- Created on Friday, 25 October 2013 13:01
- Written by AMAC
Washington, DC - Seniors who went back to work after retirement used to do it to keep busy, but the Obama Recession and the uncertainties of the Affordable Care Act have made it an economic necessity for more and more older Americans, according to Dan Weber, president of the Association of Mature American Citizens.
"Two recent Gallup surveys show that there are more post-retirement job seekers out there than ever before, mainly because they've lost confidence in the economy. The historically destructive recession that started as the president took office and his inability to speed up the recovery have seniors scrambling for ways to salvage what's left of their retirement. Bear in mind that while the net worth of all Americans has declined sharply during this period, seniors have been hardest hit."
In one study released a few days ago, Gallup concluded that "Americans' biggest financial concern is funding their retirement, with 61% worried about having enough money for that. This worry has been exacerbated by the recession's aftermath, which has perhaps caused more seniors and baby boomers near retirement age to remain in the workforce and postpone retirement until they have replenished their nest eggs."
Gallup also reported that confidence in the U.S. economy is hovering at lowest levels in five years and that its Standard of Living Index is down to discouraging levels, Weber noted.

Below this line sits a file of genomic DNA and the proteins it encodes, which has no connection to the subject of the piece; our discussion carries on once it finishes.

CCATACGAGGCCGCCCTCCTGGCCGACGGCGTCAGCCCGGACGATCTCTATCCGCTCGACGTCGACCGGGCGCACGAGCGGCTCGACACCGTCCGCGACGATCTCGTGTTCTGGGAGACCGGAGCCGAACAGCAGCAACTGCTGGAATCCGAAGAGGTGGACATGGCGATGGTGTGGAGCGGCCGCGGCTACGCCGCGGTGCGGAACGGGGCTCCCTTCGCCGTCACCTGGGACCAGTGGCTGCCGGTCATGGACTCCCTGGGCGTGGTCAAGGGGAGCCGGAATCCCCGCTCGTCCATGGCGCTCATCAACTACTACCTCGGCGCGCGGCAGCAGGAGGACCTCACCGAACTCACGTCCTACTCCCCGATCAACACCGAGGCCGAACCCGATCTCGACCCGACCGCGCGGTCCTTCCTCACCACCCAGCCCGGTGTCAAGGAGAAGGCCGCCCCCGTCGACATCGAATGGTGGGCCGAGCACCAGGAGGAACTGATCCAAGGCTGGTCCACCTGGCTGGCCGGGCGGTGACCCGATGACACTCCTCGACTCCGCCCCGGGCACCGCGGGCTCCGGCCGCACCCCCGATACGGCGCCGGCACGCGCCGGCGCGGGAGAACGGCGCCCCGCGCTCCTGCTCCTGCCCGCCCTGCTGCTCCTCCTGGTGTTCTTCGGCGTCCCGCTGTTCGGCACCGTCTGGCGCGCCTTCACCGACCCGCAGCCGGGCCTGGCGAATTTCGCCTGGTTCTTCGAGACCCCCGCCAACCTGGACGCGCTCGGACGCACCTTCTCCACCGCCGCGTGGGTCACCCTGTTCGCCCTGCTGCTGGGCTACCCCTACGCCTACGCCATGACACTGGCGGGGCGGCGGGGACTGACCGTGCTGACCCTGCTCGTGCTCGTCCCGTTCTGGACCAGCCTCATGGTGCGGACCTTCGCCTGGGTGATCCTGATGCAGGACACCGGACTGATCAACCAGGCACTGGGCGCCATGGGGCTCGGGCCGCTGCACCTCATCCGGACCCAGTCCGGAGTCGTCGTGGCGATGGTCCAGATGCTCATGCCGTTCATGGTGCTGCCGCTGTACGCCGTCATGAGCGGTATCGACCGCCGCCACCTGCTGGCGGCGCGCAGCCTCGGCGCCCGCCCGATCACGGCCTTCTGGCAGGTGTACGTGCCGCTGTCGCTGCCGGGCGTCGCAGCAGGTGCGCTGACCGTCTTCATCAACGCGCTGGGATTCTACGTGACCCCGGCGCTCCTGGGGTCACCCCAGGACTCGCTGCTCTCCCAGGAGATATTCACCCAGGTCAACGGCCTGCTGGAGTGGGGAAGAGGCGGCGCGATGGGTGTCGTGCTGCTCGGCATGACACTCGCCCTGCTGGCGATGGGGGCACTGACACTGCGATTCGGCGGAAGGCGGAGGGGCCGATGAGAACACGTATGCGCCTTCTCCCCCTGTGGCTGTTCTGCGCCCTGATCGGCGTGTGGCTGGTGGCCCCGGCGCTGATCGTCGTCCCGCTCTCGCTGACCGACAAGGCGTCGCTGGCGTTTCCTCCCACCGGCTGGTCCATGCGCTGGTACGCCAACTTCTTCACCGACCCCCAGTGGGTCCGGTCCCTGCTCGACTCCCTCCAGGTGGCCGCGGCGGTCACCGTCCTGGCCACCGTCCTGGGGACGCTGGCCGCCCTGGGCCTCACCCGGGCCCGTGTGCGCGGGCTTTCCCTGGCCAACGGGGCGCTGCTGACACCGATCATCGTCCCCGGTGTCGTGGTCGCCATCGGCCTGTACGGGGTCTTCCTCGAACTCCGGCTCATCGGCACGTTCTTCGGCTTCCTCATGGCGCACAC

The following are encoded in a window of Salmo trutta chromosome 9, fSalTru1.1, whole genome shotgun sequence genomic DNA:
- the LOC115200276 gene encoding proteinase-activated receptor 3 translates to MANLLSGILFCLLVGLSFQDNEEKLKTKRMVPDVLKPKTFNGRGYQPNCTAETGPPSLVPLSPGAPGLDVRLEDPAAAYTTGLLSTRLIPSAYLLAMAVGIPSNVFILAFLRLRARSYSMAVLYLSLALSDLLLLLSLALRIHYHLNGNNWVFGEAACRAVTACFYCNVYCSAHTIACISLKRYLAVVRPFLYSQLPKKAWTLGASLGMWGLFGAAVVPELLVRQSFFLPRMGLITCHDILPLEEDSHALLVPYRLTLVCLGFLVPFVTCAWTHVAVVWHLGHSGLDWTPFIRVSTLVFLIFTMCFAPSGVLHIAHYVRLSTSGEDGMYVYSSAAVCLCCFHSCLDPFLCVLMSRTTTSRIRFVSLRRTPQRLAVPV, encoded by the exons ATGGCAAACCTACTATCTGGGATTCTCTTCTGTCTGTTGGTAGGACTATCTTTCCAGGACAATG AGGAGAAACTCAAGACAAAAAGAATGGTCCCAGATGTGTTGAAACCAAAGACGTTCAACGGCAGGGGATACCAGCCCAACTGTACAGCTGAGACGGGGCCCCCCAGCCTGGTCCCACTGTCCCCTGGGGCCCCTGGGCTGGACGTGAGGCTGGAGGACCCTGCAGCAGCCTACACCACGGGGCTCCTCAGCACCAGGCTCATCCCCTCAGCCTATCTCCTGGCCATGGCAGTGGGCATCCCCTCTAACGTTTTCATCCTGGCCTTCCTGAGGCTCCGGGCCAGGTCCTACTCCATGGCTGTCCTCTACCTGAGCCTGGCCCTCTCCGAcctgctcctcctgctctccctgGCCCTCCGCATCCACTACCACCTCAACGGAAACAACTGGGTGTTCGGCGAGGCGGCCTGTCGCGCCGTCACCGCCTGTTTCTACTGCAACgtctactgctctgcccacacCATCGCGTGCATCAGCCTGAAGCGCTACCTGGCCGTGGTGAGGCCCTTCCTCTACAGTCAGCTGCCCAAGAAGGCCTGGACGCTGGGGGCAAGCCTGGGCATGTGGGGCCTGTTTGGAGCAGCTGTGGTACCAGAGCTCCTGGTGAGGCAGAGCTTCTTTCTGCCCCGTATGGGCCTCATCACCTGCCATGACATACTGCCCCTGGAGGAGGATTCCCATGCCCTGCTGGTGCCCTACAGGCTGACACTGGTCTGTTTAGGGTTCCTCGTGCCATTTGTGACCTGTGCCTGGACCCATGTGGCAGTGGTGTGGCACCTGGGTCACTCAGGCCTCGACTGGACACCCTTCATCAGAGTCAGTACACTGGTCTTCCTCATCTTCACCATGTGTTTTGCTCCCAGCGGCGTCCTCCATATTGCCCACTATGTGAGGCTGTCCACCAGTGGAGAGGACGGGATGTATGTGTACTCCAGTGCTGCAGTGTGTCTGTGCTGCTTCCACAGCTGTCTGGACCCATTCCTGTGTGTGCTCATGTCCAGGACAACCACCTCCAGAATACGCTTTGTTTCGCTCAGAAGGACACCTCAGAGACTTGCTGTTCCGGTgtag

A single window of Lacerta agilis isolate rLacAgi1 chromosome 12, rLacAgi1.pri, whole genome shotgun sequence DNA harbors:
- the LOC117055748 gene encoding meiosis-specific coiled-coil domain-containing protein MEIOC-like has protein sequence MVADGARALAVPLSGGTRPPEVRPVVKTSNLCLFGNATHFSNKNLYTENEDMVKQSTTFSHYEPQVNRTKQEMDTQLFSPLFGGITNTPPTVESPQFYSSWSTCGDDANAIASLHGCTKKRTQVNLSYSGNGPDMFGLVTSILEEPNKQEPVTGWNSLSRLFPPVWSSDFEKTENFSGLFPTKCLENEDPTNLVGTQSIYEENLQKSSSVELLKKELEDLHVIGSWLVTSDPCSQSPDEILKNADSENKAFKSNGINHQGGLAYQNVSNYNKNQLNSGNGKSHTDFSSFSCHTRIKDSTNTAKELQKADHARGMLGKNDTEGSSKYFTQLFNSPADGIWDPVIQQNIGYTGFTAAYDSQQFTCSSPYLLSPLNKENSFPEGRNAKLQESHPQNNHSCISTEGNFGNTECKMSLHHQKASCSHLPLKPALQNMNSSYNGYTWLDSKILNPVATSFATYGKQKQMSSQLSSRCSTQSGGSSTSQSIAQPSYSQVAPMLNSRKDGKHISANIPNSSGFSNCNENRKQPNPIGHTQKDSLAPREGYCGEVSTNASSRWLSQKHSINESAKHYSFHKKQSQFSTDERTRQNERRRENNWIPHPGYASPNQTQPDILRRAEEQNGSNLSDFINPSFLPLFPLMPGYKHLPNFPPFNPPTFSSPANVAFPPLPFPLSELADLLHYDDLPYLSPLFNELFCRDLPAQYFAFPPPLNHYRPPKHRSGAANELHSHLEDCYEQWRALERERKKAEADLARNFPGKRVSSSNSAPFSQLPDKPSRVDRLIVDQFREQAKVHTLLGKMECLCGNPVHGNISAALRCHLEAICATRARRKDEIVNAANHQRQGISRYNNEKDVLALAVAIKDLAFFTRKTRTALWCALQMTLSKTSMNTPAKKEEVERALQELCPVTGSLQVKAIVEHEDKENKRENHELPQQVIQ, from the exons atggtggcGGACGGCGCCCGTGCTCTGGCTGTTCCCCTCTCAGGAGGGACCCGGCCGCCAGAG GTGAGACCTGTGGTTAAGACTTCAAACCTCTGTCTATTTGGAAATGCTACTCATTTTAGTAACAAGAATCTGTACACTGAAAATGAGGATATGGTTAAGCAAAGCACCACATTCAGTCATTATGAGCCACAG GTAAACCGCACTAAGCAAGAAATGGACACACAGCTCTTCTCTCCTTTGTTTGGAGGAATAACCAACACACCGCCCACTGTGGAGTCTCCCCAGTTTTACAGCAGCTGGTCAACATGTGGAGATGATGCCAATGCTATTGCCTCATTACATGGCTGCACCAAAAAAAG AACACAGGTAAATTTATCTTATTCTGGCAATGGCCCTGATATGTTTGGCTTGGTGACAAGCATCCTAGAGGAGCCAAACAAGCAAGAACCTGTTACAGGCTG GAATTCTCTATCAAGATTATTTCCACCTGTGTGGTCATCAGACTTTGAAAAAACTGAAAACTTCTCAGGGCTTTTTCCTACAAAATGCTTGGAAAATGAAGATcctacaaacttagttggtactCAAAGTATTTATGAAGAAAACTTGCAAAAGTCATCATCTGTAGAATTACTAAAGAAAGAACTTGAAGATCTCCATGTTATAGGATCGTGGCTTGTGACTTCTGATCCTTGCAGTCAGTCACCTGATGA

The debut of Obamacare, he said, has been an unmitigated disaster and that while there may be fixes for the innumerable so-called glitches in its technological architecture, more substantial troubles may lie ahead.
"News coverage has put a spotlight on the fundamental flaws of the law. For example, people are finding out that their health insurance premiums are increasing faster and higher than anticipated. They are also discovering that deductibles are going to be super high. But, most important, the law is already having a negative impact on the job market-with employers opting for part time workers to avoid staggering new health insurance costs."
Weber cited yesterday's New York Times, one of the most liberal newspapers in the nation, which headlined its front page coverage with this banner: Health Care Law Fails to Lower Prices for Rural Areas. The story noted that: "As technical failures bedevil the rollout of President Obama's health care law, evidence is emerging that one of the program's loftiest goals - to encourage competition among insurers in an effort to keep costs low - is falling short for many rural Americans." It went on to note: "rural areas and small towns have far fewer carriers offering plans in the law's online exchanges. Those places, many of them poor, are being asked to choose from some of the highest-priced plans in the 34 states where the federal government is running the health insurance marketplaces."